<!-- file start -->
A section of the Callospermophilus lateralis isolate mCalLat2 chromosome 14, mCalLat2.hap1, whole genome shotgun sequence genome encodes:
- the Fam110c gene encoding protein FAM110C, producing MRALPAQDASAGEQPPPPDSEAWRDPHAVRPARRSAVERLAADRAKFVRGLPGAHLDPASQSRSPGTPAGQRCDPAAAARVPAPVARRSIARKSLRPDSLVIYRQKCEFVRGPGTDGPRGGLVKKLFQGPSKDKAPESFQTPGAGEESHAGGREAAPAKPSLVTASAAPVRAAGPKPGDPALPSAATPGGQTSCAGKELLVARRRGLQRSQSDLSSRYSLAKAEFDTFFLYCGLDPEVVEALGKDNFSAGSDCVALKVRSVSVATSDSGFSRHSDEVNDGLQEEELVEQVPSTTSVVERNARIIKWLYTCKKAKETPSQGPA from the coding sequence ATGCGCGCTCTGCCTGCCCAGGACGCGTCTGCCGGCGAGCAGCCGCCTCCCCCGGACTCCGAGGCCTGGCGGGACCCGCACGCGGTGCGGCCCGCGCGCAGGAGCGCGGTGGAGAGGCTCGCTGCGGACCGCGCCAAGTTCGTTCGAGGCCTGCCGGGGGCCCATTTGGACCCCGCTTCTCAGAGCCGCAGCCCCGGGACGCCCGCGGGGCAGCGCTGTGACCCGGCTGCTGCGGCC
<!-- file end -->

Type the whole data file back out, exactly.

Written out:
A section of the Callospermophilus lateralis isolate mCalLat2 chromosome 14, mCalLat2.hap1, whole genome shotgun sequence genome encodes:
- the Fam110c gene encoding protein FAM110C, producing MRALPAQDASAGEQPPPPDSEAWRDPHAVRPARRSAVERLAADRAKFVRGLPGAHLDPASQSRSPGTPAGQRCDPAAAARVPAPVARRSIARKSLRPDSLVIYRQKCEFVRGPGTDGPRGGLVKKLFQGPSKDKAPESFQTPGAGEESHAGGREAAPAKPSLVTASAAPVRAAGPKPGDPALPSAATPGGQTSCAGKELLVARRRGLQRSQSDLSSRYSLAKAEFDTFFLYCGLDPEVVEALGKDNFSAGSDCVALKVRSVSVATSDSGFSRHSDEVNDGLQEEELVEQVPSTTSVVERNARIIKWLYTCKKAKETPSQGPA from the coding sequence ATGCGCGCTCTGCCTGCCCAGGACGCGTCTGCCGGCGAGCAGCCGCCTCCCCCGGACTCCGAGGCCTGGCGGGACCCGCACGCGGTGCGGCCCGCGCGCAGGAGCGCGGTGGAGAGGCTCGCTGCGGACCGCGCCAAGTTCGTTCGAGGCCTGCCGGGGGCCCATTTGGACCCCGCTTCTCAGAGCCGCAGCCCCGGGACGCCCGCGGGGCAGCGCTGTGACCCGGCTGCTGCGGCC